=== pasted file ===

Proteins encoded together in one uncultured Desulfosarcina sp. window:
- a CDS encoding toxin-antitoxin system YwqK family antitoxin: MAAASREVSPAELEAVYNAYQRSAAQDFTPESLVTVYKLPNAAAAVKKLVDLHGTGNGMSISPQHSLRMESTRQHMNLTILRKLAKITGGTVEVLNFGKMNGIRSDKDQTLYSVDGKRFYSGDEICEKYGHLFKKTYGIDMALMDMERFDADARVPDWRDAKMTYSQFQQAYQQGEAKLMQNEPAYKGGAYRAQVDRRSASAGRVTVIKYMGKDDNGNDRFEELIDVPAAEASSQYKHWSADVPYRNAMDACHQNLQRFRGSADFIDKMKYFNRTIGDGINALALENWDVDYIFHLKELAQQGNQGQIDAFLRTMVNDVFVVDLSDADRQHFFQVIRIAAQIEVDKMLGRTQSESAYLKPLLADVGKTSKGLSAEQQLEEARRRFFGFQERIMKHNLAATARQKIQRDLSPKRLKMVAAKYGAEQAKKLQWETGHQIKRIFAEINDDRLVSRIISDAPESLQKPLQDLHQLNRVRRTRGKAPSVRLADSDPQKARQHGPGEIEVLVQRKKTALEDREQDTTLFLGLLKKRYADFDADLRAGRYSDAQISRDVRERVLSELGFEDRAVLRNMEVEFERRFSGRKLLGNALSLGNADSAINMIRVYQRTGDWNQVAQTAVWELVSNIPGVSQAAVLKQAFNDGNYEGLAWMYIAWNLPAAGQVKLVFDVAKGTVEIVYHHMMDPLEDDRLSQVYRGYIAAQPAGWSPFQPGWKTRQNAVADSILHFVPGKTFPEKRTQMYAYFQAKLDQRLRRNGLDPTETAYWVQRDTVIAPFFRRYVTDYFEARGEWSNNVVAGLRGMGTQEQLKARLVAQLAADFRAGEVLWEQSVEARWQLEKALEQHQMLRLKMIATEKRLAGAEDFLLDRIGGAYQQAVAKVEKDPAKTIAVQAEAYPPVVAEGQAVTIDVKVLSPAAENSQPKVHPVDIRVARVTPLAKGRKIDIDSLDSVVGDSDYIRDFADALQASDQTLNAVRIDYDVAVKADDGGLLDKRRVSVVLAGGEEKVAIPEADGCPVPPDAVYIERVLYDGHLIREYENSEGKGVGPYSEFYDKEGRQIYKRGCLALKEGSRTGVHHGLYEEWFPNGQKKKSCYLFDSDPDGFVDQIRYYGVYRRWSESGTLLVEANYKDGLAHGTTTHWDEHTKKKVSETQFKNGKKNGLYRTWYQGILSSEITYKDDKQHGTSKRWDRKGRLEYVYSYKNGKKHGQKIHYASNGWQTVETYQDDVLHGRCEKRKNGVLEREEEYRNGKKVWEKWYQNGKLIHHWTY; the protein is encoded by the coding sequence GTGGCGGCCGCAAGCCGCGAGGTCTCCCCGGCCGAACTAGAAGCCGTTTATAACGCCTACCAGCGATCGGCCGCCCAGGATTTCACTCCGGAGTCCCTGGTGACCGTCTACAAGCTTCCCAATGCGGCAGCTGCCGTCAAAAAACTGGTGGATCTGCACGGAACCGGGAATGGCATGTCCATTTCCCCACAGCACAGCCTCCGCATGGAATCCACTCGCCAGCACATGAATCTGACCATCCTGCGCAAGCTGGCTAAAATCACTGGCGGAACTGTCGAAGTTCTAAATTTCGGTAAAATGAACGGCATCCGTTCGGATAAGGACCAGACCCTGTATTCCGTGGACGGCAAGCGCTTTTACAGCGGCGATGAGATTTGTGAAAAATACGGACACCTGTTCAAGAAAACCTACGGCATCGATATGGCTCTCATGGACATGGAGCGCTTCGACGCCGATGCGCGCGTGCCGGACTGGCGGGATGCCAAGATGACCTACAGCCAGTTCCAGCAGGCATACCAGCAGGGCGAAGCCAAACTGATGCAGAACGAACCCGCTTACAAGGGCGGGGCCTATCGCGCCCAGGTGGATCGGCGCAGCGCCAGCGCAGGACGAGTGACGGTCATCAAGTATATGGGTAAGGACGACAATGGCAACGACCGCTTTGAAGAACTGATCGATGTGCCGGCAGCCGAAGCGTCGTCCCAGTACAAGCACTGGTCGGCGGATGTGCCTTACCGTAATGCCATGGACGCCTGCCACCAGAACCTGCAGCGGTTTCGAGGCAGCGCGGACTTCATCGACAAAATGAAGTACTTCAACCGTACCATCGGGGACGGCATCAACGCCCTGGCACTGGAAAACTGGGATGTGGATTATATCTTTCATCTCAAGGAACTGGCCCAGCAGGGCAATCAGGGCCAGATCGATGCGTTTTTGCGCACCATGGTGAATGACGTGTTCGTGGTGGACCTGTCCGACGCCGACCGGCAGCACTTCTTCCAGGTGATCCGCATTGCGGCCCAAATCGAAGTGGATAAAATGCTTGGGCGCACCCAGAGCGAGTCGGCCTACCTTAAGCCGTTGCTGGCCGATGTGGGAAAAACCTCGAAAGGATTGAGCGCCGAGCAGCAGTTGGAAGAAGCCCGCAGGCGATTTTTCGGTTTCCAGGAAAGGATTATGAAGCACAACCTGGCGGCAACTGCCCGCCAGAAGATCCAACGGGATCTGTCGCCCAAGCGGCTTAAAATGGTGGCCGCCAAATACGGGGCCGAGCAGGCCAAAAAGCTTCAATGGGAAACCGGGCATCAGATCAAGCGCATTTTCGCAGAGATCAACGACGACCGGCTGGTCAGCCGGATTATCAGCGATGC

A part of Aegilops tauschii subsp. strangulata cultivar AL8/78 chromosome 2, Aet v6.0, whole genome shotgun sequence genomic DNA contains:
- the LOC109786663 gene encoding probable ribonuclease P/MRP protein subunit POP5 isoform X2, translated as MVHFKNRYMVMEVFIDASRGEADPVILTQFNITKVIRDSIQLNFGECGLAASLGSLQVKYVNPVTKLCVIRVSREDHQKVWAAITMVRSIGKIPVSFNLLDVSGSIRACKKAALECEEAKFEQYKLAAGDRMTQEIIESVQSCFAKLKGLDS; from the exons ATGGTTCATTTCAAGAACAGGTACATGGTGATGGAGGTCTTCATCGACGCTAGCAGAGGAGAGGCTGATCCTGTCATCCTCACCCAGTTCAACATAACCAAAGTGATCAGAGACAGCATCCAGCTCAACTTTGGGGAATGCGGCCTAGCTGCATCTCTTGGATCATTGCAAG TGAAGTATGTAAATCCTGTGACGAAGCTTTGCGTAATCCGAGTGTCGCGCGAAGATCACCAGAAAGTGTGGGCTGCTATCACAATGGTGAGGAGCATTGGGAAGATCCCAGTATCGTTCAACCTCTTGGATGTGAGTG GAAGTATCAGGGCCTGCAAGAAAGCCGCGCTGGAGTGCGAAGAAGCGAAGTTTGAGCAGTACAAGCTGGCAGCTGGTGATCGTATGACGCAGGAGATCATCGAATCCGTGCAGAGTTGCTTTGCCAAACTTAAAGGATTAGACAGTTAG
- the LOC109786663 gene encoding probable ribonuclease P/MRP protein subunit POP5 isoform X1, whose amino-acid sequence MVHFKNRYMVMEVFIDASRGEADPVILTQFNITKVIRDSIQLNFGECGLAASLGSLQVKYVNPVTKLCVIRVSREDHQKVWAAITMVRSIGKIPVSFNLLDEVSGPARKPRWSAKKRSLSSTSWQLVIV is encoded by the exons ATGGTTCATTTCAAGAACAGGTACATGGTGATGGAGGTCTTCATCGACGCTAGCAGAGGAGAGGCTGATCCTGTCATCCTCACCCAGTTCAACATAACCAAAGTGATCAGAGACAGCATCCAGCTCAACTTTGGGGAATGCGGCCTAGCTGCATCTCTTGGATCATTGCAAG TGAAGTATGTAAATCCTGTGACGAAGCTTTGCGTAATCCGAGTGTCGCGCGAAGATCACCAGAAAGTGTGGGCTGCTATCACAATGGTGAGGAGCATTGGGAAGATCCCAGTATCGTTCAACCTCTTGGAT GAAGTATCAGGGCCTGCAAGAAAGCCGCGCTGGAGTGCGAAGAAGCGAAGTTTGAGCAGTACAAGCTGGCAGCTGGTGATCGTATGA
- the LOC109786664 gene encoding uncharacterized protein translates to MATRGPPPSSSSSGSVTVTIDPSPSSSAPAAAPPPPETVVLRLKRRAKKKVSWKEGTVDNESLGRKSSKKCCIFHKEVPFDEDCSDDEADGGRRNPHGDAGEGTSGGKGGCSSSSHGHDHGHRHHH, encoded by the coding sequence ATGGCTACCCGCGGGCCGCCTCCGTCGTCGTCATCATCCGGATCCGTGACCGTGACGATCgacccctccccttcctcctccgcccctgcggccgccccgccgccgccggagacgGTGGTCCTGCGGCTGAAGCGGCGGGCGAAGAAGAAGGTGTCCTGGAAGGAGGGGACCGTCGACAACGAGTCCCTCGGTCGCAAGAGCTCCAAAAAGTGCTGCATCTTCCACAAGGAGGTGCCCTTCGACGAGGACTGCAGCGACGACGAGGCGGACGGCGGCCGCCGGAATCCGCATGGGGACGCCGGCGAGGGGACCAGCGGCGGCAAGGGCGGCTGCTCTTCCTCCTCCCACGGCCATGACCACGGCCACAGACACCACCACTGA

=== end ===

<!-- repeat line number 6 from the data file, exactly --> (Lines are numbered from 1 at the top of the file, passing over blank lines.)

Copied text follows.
- the LOC109786664 gene encoding uncharacterized protein translates to MATRGPPPSSSSSGSVTVTIDPSPSSSAPAAAPPPPETVVLRLKRRAKKKVSWKEGTVDNESLGRKSSKKCCIFHKEVPFDEDCSDDEADGGRRNPHGDAGEGTSGGKGGCSSSSHGHDHGHRHHH, encoded by the coding sequence ATGGCTACCCGCGGGCCGCCTCCGTCGTCGTCATCATCCGGATCCGTGACCGTGACGATCgacccctccccttcctcctccgcccctgcggccgccccgccgccgccggagacgGTGGTCCTGCGGCTGAAGCGGCGGGCGAAGAAGAAGGTGTCCTGGAAGGAGGGGACCGTCGACAACGAGTCCCTCGGTCGCAAGAGCTCCAAAAAGTGCTGCATCTTCCACAAGGAGGTGCCCTTCGACGAGGACTGCAGCGACGACGAGGCGGACGGCGGCCGCCGGAATCCGCATGGGGACGCCGGCGAGGGGACCAGCGGCGGCAAGGGCGGCTGCTCTTCCTCCTCCCACGGCCATGACCACGGCCACAGACACCACCACTGA